There are 14 Grey Streets in metropolitan Melbourne, but by far the best-known is Grey Street in St Kilda, once a grand residential street but now with a reputation as a centre of prostitution.
Grey St was almost certainly named after Sir George Grey, who was Governor of South Australia from 1841 to 1845 and later Prime Minister of New Zealand from 1877 to 1879. St Kilda's official historian, John Butler Cooper, suggests that it may have been named for another Sir George Grey, a British politician, but the fact other nearby streets are also named after colonial governors (Fitzroy St after Charles FitzRoy, Governor of New South Wales, Barkly St after Henry Barkly, Governor of Victoria, and Robe St after Frederick Robe, Grey's successor as Governor of South Australia), makes the first Sir George Grey more likely.
Grey Street runs south-east between Fitzroy and Barkly Streets. It lies within the original settlement area of the village of St Kilda, which was subdivided for land sales in 1842. As St Kilda grew into a wealthy and fashionable suburb during the second half of the 19th century, Grey St became lined with the mansions of Melbourne's prosperous mercantile class, attracted by the proximity of St Kilda beach and the hotels and restaurants of Fitzroy St and The Esplanade. One of leading hotels of the era, the George, stands on the corner of Fitzroy and Grey Sts. After decades of decline, it has recently been refurbished and its upper floors converted to apartments.
The best-known of Grey Street's great homes was Eildon Mansion, built in 1877 by the wealthy pastoralist John Lang Currie. After many years as a guesthouse, Eildon was bought in 2006 by the Alliance française of Melbourne and has been restored. Next to Eildon is the house where Prime Minister of Australia Stanley Bruce was born in 1883. Other mansions have been converted into apartments or backpackers' hostels. Another well-known landmark on the street in the 19th century was the St Kilda Coffee Palace, now a backpackers' hostel.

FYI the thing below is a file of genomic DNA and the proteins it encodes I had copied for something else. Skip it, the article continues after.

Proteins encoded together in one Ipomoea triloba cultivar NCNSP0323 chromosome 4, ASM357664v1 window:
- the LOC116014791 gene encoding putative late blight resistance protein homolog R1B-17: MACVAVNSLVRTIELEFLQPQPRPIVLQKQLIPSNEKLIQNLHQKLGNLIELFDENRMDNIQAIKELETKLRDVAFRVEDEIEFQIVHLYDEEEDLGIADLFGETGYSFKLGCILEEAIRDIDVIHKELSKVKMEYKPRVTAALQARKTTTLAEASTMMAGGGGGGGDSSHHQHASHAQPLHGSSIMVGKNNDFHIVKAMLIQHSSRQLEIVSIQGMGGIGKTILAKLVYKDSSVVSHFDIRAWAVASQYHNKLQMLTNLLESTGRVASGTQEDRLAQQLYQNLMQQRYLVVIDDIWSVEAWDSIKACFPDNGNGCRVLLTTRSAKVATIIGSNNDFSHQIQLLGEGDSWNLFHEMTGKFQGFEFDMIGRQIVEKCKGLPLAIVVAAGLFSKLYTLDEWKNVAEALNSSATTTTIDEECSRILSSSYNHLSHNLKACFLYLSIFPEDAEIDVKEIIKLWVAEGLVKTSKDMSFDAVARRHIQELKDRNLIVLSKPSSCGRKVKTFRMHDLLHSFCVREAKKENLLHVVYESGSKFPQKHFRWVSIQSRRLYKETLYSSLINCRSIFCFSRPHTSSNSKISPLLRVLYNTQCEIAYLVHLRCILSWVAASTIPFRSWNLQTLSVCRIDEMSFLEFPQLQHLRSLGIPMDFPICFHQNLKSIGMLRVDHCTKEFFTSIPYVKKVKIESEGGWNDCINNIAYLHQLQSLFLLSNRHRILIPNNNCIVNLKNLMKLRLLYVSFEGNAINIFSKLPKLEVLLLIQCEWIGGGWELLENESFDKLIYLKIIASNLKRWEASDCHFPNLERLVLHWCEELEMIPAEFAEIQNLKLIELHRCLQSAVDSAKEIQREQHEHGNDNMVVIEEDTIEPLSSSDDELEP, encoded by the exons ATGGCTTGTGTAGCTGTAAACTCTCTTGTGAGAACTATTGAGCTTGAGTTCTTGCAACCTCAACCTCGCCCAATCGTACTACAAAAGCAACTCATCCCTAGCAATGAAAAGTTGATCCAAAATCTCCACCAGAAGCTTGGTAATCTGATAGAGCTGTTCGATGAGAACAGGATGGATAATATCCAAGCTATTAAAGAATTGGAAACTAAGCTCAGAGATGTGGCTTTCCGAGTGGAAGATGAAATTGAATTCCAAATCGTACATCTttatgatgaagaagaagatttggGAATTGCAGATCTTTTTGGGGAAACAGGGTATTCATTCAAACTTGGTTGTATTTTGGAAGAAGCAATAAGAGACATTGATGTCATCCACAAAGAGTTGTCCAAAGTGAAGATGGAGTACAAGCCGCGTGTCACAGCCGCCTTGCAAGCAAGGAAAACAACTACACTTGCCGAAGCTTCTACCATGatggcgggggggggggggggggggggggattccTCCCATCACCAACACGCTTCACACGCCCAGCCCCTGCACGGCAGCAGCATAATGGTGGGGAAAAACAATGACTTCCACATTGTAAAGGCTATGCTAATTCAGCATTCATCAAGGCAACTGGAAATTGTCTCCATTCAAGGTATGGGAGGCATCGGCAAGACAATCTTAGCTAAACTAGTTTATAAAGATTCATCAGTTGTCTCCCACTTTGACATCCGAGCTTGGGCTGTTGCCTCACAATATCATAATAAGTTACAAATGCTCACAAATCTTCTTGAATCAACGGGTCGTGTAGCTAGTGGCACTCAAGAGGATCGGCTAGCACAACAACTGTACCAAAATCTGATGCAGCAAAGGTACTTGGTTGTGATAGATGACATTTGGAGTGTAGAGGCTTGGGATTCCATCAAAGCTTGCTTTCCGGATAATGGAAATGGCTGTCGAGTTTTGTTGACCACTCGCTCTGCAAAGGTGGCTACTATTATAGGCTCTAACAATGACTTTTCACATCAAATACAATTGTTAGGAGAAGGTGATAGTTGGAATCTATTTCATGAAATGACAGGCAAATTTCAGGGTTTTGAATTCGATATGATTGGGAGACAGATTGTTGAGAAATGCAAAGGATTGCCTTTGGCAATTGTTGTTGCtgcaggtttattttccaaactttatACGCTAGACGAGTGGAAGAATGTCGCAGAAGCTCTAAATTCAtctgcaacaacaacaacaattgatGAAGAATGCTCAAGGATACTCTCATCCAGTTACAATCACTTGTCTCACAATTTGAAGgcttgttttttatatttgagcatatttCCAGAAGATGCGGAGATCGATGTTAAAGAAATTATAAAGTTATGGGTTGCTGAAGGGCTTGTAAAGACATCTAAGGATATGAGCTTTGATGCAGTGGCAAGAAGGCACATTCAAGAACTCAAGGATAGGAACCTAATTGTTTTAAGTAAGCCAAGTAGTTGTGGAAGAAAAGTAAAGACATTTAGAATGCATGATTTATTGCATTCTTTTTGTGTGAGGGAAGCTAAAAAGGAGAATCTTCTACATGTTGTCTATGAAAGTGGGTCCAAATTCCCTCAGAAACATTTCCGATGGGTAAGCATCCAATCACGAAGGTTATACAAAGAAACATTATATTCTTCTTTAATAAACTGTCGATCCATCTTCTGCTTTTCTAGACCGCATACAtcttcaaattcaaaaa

During the 20th century the social status of St Kilda declined and the wealthy moved away from Grey Street. Since the 1970s it has become notorious as one of Melbourne's main areas of street prostitution. Female prostitutes operate day and night on the corners of Dalgety ("hooker's corner"), Robe and Barkly Streets; and customers in cars, known locally as "gutter crawlers", are regarded by local residents as a major nuisance. Drug use in the area is also regarded as a problem. At night there is a frequent police presence along Grey Street, particularly on weekends.
The most prominent landmark on Grey Street is the Sacred Heart Catholic Church, dedicated to the Sacred Heart of Jesus in 1884 by Archbishop James Goold. The Church operates a large welfare centre, the Sacred Heart Mission, near the corner of Grey and Robe Streets, providing meals and sleeping accommodation to the homeless and needy. The Salvation Army operates the St Kilda Crisis Centre on Grey Street, offering services including a needle exchange facility for drug users.